There are as many reasons for running as there are days in the year, years in my life. But mostly I run because I am an animal and a child, an artist and a saint. So, too, are you. Find your own play, your own self-renewing compulsion, and you will become the person you are meant to be.
- George Sheehan

Thursday, March 31, 2011

Barefoot Running Research

There still is not a lot of definitive scientific research out there today to support whether shod or barefoot running is really better in the long run.  Thus, neither side can stand up and say for sure that shod or barefoot is better than the other.  What I can show, though, are some research studies dealing with various topics within the barefoot running world.  The most famous is the research done by Dr. Lieberman at Harvard University.  His study reveals some surprising and very encouraging stats regarding foot strikes, impact forces, etc between shod and barefoot runners.  I encourage you to flip through his extensive website to learn more, as there is just so much interesting information to cover in a single blog post:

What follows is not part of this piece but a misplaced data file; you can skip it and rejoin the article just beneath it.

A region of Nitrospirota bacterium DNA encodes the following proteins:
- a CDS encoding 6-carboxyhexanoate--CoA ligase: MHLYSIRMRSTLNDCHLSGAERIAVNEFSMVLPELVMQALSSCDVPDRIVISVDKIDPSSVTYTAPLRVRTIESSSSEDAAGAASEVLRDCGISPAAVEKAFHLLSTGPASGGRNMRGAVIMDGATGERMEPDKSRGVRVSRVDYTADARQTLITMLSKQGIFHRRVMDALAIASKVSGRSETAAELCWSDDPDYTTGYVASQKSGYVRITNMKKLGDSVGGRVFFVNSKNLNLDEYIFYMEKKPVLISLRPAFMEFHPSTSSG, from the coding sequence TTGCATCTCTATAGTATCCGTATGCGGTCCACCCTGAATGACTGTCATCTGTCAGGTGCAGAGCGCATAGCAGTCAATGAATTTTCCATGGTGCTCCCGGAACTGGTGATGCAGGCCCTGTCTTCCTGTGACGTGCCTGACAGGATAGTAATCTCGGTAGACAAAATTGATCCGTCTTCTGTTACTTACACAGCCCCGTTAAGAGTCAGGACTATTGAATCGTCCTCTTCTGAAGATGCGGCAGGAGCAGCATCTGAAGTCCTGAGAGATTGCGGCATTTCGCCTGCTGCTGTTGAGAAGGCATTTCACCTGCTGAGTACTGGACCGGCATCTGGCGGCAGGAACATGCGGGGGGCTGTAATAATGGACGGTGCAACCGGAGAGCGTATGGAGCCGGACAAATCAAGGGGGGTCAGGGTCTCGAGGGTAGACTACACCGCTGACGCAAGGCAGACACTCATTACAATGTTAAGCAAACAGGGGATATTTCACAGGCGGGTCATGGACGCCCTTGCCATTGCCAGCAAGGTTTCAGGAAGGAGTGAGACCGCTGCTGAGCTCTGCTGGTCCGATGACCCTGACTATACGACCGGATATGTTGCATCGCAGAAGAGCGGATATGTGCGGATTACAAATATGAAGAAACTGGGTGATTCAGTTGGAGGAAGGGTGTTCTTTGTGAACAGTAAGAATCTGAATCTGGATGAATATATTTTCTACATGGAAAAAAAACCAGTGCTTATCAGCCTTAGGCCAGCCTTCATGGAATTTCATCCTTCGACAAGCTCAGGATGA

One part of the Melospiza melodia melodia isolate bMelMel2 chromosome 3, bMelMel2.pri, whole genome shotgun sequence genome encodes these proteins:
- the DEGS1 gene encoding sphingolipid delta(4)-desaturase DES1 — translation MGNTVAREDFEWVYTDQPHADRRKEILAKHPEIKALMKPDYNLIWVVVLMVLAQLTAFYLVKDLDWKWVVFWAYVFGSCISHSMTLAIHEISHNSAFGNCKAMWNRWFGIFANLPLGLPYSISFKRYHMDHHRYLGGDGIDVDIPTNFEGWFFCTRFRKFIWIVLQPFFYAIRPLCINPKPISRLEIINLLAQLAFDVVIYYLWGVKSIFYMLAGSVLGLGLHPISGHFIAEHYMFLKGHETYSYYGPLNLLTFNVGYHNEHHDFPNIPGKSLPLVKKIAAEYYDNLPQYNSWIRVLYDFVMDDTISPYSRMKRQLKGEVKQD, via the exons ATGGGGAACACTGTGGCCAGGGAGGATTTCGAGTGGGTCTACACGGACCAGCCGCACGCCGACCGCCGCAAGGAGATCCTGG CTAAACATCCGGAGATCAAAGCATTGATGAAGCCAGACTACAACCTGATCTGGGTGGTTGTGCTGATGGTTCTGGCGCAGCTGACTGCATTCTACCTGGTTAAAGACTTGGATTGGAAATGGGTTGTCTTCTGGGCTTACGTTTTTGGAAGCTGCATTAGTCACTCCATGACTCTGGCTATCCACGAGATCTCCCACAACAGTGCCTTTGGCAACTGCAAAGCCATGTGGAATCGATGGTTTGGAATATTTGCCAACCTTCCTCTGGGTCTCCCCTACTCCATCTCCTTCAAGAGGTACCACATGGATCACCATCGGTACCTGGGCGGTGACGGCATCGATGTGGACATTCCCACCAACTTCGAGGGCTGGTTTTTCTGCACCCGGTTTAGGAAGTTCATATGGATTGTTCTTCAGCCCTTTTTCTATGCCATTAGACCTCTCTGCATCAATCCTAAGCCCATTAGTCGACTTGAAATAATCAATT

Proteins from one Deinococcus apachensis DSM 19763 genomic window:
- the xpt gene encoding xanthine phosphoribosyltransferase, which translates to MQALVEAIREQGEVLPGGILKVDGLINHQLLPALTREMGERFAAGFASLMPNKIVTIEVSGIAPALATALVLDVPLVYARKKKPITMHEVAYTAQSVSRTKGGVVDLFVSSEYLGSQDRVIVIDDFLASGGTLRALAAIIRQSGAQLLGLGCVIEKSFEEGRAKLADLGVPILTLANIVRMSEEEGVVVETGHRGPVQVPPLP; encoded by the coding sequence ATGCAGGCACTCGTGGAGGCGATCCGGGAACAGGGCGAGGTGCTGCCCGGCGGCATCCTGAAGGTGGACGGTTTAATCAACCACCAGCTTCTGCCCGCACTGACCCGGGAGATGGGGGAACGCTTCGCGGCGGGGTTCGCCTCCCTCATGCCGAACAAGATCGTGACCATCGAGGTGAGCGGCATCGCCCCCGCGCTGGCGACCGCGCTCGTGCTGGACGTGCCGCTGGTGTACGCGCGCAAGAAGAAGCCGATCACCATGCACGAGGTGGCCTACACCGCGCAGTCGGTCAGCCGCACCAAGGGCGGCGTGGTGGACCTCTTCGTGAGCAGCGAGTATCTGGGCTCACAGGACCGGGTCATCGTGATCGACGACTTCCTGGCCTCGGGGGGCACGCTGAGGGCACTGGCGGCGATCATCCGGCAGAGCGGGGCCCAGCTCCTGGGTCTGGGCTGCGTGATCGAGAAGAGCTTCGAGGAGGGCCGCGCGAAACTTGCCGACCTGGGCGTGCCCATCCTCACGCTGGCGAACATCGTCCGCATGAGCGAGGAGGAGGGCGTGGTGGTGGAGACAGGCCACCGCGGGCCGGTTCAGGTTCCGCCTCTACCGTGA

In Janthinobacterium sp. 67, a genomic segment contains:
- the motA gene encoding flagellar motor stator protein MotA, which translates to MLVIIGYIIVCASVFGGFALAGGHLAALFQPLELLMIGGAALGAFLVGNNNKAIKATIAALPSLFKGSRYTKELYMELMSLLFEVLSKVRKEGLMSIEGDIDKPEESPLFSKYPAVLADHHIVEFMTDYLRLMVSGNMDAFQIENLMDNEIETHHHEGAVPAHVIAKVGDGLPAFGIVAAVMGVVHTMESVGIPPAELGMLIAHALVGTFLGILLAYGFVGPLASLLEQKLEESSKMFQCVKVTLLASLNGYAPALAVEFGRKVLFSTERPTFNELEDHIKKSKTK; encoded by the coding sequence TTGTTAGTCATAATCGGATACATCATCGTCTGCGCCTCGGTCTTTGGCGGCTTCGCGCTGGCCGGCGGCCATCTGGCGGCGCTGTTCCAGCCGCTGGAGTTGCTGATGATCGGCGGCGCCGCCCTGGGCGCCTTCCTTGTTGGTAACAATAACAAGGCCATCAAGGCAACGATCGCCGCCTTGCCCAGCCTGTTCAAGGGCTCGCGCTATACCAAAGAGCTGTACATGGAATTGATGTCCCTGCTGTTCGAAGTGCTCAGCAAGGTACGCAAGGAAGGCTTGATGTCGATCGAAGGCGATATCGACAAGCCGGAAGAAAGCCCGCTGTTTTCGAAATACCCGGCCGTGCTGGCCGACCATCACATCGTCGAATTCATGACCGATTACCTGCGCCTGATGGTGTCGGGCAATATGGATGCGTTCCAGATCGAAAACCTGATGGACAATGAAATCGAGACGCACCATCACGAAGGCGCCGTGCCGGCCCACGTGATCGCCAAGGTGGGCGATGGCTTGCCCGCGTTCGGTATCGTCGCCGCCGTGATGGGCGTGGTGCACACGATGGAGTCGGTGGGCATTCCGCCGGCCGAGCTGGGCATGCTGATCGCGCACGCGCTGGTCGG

This video sums up Dr. Lieberman's research and provides some good visuals:

A recent study by the University of Massachusetts made a few of the following conclusions:
  • Midsole cushioning in shoes doesn't do as much as people think it does
  • There seems to be little difference between minimalist shoes (in the case of the study, shoes with 4mm drop, so not Merrells or Vibram FiveFingers) and highly cushioned running shoes in terms of shock absorption (unfortunately, test subjects landed on their heels in both types of shoes)
  • Barefoot runners had lower impact forces than both the "minimalist" shoes and highly cushioned shoes
Unfortunately, there were issues with this study.  The runners were not experienced barefoot runners, so they did not apply a midfoot strike in their minimalist shoes.  The "minimalist" shoes used were not as minimalist as they could have been.  But despite the flaws, the study does support the fact that barefoot running seems to be lower impact than shod running.  And it also supports the idea that minimalist runners really should learn to run barefoot first, and then apply this different style of running to their minimalist shoes in order to lower the stress on their legs and feet.

Is barefoot truly better than shod running?  Like the article said, scientifically speaking, we still don't know.  It works for me though, and that's all I care about.

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